Peripheral blood samples. Heparinised peripheral blood was obtained from 6 normal donors (3 male and 3 female). No significant differences existed between healthy donors with respect to mean levels of ESR and WBC counts.
Monocytes isolation and activation. Peripheral blood mononuclear cells (PBMC) were separated from heparinized whole blood by ficoll-hypaque (histopaque) (Sigma Chemical Co., St. Louis, MO) density gradient centrifugation. Peripheral blood monocytes isolated by cell adherence of PBMC to 25 cm2 plastic flasks during 45 min incubation at 37ºC in atmosphere, containing 6% CO2 . Monocytes (95% CD14 positive cells) were then washed three times with endotoxin-free PBS and cultured at 5 ×105 cells/ml density in RPMI-1640 containing 10% FCS, 2mM L-glutamine, 1mM sodium pyruvate, 100 U/ml penicillin and 100 μg/ml streptomycin. Monocytes treated either with 0.2–1.0 % diluted ABH, RJ-ABH or 100 ng/ml LPS (positive control) or 0.2–1.0 % diluted AH (negative control) and cells were incubated during 24, 48 and 72 h at 37 ºC with 5% CO2. After incubation cells were pelleted by centrifugation and cell-free supernatants were collected and stored at -80 ºC. IFN-γ, TNF-α, IL-1β and IL-10 concentration in culture supernatants was determined by conventional ELISA using Ready-SET-Go test kits (eBioscience) with detection limit 2 pg/ml, accords the manufacturer recommendations.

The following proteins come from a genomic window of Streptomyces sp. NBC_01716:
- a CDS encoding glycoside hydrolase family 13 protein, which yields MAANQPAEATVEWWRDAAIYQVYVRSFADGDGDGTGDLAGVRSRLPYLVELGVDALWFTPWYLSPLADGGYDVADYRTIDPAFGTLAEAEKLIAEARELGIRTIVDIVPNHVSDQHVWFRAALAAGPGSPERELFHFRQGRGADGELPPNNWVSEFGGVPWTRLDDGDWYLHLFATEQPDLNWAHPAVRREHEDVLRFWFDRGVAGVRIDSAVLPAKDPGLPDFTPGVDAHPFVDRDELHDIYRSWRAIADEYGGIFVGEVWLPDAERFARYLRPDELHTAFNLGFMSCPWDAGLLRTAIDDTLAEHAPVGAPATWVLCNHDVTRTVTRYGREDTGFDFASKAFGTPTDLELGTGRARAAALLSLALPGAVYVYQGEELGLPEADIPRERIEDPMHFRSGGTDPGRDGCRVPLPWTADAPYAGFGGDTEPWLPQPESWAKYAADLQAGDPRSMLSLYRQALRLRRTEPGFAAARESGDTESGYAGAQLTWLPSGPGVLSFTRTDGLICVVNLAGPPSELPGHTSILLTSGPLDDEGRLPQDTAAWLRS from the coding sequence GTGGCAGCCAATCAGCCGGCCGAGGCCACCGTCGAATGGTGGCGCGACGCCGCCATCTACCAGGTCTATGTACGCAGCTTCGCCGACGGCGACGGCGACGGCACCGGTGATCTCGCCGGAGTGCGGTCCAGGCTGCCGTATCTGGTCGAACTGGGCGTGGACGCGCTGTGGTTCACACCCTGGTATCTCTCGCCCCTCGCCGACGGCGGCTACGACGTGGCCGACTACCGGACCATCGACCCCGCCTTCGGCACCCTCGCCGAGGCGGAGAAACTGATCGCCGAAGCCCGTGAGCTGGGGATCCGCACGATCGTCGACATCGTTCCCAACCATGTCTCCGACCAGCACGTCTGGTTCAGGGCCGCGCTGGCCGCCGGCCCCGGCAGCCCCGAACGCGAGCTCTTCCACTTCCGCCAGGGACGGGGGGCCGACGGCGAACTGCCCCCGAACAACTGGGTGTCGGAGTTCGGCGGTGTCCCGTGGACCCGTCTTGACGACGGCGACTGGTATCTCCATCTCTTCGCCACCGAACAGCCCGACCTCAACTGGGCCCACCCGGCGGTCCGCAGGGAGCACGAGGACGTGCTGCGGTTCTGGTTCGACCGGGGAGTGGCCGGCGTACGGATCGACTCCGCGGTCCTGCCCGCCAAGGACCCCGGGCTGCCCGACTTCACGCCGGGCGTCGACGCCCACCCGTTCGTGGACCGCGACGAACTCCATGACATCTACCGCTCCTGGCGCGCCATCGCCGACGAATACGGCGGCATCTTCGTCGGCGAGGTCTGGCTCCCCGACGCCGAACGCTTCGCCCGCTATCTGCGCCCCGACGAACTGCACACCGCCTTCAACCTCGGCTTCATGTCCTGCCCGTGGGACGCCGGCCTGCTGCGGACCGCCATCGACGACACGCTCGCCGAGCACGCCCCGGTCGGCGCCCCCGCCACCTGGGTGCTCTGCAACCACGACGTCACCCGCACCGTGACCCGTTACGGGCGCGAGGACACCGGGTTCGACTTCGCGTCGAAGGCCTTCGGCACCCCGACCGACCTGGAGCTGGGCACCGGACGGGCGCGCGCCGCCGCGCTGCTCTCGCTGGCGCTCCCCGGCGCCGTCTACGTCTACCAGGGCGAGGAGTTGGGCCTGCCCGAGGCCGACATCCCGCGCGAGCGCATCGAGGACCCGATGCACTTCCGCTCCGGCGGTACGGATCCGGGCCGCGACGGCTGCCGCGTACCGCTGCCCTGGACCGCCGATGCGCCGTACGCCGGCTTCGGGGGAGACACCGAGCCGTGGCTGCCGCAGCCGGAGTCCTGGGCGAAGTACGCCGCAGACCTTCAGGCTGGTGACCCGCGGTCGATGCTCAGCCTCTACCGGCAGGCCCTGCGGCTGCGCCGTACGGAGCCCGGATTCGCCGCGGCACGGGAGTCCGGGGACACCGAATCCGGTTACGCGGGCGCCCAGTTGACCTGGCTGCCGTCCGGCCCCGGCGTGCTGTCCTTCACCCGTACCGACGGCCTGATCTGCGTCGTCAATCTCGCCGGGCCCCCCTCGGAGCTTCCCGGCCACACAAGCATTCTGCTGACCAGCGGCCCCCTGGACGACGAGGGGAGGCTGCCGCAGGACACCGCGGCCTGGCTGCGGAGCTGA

Generation of monocyte-derived dendritic cells (DCs). For generation of immature DCs (iDCs), plastic adherence monocytes were cultured for 6 days with GM-CSF (10 ng/ml) and IL-4 (10 ng/ml) as it originally described by Morse et al. . Mature DCs (mDCs) in vitro generated by monocytes incubation with GMCSF (10 ng/ml), IL-4 (10 ng/ml) and pro-inflammatory TNF-α (10 ng/ml) and cultured for 6 days . One day 6, cells washed and fresh medium added or stimulated with 100 ng/ml LPS or 1.0 % diluted ABH and RJ-ABH or AH for additional 24 h. Cell free supernatants decanted and stored at -80°C and IL-10 concentration in samples determined by ELISA.
Flow cytometry. Monocyte-derived iDCs and mDCs were washed and surface stained either by 0.3 μg biothin-conjugated anti-CD86 (eBioscience) followed by PE-conjugated Streptavidin or PE-conjugated anti-CD14 followed by Streptavidin-FITC (eBioscience) or matched isotype controls. Cells were fixed in 1% paraformaldehyde and subjected to FACS analysis on a Becton Dickinson FACSCalibur flow cytometer with CellQuest™ software (Becton Dickinson, San Jose, CA, USA).
The endotoxin contents of the honeys are displayed in Table 1. All natural honeys contained significant amounts of endotoxin ranging from 284 ± 11 to 288 ± 21 ng endotoxin/g honey. There was no any significant differences were found in endotoxin contents between ABH and RJ-ABH. The artificial honey however did not contain a detectable amount of endotoxin in the dilution tested (0.1% w/v) which means that artificial honey contains less than 5 ng endotoxin/g honey.
Results are displayed as mean ± SEM (n = 6). * Significant different from control (p < 0.05). ND, not detectable. The assay was conducted on 0.1% solutions of the honeys diluted with pyrogen-free water.
We studied if the ABH and RJ-ABH caused stimulation of IL1β production by normal human monocytes in vitro. Monocytes were incubated during 18 h in the presence of 0.25, 0.5 and 1.0 % dilution of either ABH and RJ-ABH and positive control LPS and negative control AH and IL-1β concentration in culture.